It is the largest brick structure in Europe and was designed by George Watson Buck for the Manchester and Birmingham Railway and completed in 1840. The viaduct is 33.85 metres (111.1 ft) high. At the time of its construction it was the largest viaduct in the world, and it represents a major feat of Victorian engineering and a key pioneering structure of the railway age. It is currently a Grade II* listed structure, and remains one of the world’s biggest brick structures.
The M60 motorway passes through two of the viaduct’s arches between Junction 1 (A5145 road) and Junction 27 (Portwood Roundabout).
The 27 arch viaduct took 21 months to build and cost £70,000; 11,000,000 bricks were used in its construction. It was officially opened on 4 June 1840. In common with Stockport railway station, the viaduct was also historically referred to as Edgeley Viaduct. At the peak of the work, 600 workers were employed in shifts – working day and night – to complete the structure. It was entirely built of layer upon layer of common brick. The engine house of the 1831 Wear Mill lay on the path of the viaduct- so the viaduct was built over it. The viaduct opened in 1842 with services running to Crewe, allowing passengers from Stockport to reach London.
It has made a brief contribution to literature, being mentioned in the introduction to the Northern Mill Towns in Elizabeth Gaskell’s North and South.
The first section of the Manchester & Birmingham line to be completed ran from a temporary station in Manchester, at Travis Street, to a temporary station at Heaton Norris, on the Lancashire side of the Stockport viaduct. Opened for traffic on 4 June 1840, this short line was an immediate success, carrying nearly 2,000 passengers a day during the second half of 1840. Two years later, on 10 May 1842, train services were extended from Heaton Norris to Sandbach and the permanent Manchester station in Store Street was opened.
In around 1890 it was decided the viaduct should be expanded. This was because London and North Western Railway, formed in 1846, wanted to have several tracks on one route so that slower trains could be overtaken. To add more tracks to the viaduct would mean the need for expansion. The viaduct was expanded to accommodate four tracks instead of two. The viaduct has appeared in several of L.S. Lowry’s works.
The overhead power cables were added during the 1960s when this part of the West Coast Main Line was electrified.
The viaduct underwent a programme of restoration in 1989, costing £3 million. The process included adding floodlights to the structure. The viaduct is now part of a main line service carrying passengers to destinations across the UK.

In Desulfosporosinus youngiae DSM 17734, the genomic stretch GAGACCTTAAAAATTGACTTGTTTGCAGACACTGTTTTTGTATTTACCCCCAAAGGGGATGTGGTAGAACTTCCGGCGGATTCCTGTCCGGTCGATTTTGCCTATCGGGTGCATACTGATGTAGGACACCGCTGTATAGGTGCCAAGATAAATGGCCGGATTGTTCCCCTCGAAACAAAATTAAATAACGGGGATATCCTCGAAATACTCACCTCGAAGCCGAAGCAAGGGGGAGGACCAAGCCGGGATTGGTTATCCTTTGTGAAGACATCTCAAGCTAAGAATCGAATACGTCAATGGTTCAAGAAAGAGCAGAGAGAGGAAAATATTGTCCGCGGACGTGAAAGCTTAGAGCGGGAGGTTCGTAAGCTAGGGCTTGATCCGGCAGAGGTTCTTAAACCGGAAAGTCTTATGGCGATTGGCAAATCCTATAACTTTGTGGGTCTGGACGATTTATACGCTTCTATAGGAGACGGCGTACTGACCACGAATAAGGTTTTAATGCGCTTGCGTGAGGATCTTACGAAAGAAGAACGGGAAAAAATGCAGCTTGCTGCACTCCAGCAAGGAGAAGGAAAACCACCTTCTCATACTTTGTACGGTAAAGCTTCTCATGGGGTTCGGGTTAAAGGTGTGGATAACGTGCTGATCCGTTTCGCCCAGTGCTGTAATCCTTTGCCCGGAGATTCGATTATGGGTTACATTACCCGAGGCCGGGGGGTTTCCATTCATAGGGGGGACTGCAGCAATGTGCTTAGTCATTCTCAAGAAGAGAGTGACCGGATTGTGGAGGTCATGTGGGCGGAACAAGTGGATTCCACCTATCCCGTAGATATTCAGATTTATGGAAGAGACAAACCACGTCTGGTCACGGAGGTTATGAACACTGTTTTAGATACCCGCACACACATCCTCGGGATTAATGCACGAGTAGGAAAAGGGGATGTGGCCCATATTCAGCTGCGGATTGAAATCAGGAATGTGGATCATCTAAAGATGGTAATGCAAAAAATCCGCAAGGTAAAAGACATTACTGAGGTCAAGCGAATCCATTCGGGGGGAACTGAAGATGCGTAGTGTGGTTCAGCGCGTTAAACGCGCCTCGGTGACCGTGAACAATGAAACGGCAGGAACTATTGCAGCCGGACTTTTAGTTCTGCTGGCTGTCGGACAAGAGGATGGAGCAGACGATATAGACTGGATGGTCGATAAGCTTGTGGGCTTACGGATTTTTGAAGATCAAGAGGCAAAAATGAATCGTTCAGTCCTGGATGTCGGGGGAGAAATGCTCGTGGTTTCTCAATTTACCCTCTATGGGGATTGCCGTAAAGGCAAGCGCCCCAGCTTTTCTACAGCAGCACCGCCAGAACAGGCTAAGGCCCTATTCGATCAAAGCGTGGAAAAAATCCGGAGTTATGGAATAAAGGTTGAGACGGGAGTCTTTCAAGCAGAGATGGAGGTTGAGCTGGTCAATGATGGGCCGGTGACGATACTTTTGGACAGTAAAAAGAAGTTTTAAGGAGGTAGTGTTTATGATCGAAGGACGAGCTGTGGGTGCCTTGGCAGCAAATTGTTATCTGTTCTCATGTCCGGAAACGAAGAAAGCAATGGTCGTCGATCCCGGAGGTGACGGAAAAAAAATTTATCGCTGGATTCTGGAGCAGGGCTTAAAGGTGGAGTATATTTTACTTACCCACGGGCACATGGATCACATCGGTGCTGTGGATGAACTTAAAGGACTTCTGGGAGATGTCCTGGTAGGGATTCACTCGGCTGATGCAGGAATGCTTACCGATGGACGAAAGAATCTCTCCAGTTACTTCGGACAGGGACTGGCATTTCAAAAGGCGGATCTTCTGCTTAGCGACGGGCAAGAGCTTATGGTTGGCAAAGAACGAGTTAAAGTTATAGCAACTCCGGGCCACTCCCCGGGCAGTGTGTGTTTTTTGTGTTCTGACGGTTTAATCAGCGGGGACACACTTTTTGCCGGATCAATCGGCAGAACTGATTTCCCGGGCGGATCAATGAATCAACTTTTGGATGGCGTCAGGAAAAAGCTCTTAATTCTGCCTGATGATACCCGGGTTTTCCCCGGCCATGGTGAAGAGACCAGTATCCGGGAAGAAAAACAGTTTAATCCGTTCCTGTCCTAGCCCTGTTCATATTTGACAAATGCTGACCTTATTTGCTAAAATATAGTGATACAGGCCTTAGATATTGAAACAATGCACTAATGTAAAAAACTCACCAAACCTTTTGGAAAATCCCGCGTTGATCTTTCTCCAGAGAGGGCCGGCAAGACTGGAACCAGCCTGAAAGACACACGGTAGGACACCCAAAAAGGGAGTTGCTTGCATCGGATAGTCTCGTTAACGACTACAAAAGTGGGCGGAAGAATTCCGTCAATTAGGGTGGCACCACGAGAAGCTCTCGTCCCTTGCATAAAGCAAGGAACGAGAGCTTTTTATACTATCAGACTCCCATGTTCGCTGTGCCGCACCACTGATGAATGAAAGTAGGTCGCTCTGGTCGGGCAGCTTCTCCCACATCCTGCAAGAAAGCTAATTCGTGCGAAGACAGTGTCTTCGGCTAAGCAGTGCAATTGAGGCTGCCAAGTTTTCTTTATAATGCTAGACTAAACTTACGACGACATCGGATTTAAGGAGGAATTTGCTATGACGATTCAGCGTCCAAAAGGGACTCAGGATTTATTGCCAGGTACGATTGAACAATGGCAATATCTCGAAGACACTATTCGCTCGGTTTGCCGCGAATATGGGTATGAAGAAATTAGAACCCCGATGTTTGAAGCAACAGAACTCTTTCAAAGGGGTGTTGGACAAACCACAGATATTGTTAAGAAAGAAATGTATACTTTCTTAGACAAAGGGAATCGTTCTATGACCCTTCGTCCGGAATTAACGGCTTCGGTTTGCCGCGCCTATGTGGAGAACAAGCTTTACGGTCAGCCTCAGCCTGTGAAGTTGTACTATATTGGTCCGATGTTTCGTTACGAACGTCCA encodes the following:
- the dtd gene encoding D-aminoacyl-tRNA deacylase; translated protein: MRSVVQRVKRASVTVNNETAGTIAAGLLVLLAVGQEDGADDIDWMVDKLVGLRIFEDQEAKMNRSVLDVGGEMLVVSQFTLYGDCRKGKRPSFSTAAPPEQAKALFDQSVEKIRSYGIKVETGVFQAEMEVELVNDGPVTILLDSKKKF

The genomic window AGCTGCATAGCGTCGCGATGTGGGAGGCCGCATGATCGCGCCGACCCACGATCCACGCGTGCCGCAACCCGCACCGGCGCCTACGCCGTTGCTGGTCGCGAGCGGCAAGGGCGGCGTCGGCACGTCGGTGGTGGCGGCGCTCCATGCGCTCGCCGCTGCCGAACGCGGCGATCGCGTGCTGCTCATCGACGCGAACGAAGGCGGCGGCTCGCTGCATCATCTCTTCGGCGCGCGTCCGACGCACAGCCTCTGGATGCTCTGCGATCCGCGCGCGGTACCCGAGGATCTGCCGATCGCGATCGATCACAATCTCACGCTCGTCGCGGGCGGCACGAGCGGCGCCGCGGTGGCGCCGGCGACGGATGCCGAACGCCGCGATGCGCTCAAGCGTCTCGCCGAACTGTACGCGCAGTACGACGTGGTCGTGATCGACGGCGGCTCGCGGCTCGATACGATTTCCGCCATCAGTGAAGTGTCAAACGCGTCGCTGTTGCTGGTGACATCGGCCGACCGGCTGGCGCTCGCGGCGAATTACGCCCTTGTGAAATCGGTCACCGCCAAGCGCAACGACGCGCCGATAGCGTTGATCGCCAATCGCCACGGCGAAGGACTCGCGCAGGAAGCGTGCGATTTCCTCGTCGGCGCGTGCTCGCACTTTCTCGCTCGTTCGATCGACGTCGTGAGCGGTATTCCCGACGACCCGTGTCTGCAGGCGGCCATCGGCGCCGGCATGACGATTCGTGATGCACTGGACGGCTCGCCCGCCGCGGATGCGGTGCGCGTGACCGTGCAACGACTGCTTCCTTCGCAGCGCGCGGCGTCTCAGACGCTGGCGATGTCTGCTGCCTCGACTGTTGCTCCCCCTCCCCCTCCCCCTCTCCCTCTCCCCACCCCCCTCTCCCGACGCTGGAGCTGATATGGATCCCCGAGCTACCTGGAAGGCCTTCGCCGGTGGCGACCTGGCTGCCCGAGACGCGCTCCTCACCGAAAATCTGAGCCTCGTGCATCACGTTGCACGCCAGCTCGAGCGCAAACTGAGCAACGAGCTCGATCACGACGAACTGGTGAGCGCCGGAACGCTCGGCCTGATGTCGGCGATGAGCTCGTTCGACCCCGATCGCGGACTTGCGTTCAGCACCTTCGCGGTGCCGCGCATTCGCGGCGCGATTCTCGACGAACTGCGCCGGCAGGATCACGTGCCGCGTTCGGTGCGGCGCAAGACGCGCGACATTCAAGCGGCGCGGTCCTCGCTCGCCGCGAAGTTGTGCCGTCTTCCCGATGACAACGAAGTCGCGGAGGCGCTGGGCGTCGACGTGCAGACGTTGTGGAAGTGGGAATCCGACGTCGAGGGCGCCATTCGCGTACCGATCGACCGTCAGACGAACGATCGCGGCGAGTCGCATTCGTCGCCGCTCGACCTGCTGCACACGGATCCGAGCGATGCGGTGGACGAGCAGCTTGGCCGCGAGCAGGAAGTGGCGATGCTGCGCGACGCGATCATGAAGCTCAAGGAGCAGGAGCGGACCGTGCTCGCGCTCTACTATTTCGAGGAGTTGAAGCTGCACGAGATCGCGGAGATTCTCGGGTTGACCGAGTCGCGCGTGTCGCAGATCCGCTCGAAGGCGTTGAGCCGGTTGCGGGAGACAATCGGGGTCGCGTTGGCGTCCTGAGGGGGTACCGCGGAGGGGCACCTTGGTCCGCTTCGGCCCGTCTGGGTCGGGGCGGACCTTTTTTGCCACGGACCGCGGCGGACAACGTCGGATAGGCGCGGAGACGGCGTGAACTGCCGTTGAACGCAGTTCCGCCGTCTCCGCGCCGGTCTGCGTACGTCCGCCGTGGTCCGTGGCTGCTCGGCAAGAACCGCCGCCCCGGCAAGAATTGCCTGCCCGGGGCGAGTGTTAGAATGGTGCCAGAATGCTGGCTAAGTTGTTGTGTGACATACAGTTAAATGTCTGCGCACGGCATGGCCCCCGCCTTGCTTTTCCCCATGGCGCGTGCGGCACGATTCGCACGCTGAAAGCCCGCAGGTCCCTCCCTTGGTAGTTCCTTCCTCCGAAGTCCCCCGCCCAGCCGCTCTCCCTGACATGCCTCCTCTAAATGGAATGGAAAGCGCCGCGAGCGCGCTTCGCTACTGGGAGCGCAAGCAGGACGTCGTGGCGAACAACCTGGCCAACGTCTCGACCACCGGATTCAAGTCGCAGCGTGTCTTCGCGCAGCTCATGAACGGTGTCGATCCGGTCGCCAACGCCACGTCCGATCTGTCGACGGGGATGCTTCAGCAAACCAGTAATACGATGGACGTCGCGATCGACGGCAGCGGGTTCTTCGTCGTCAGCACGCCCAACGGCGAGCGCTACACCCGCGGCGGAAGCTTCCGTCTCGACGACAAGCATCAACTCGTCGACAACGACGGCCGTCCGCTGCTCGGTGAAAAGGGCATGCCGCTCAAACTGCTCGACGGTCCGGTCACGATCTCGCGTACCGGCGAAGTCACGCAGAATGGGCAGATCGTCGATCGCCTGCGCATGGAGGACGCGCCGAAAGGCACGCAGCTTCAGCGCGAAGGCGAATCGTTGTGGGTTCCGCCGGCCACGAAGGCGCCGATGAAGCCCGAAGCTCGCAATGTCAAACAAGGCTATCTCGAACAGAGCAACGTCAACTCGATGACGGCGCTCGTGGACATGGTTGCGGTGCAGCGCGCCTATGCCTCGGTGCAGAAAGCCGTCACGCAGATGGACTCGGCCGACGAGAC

In 2007 Stockport council complained about plans by the train operator Arriva Cross Country to reduce by 50% the number of Manchester to Birmingham trains stopping at Stockport. Councillor David White claimed that an 1840 Act of Parliament guaranteed that all trains passing over the viaduct had to stop at Stockport station.
Andrew Gwynne MP states on his web page
“Sadly no such Act of Parliament exists, although it is common currency in the town that it does. I made enquiries with the House of Commons Library and the Parliamentary Archives back at the time some intercity trains stopped using Stockport. It appears it is purely an ‘urban myth’.”
In 2011, Stockport Viaduct was refurbished by Network Rail.
Stockport Rail Accident 1948
The Stockport Viaduct was the scene of a rail accident on 30 November 1948 at approx 19:40 when in the darkness and in thick fog a combined Buxton Service ran into the back of a combined Crewe and Disley service that was stopped at the signal at the south of the viaduct waiting for a platform. Although the collision was only at 10-15 mph because of the inertial mass of the four locomotives the last (11th) coach of the Crewe/ Disley service telescoped into the tenth carriage. Five people lost their lives and there were 27 serious casualties. The impact point was approximately in the centre of the viaduct. The Inspector attributed the cause of the accident to the driver of the lead engine of the Buxton train, which was stopped at a signal just south of Heaton Norris station (now closed) misinterpreting a shout from the Assistant Porter as a shout from the Guard as permission to proceed, which the Guard should have obtained from the signal box under Rule 55; as the signal not being visible in the dense fog: The train therefore passed the signal at Danger.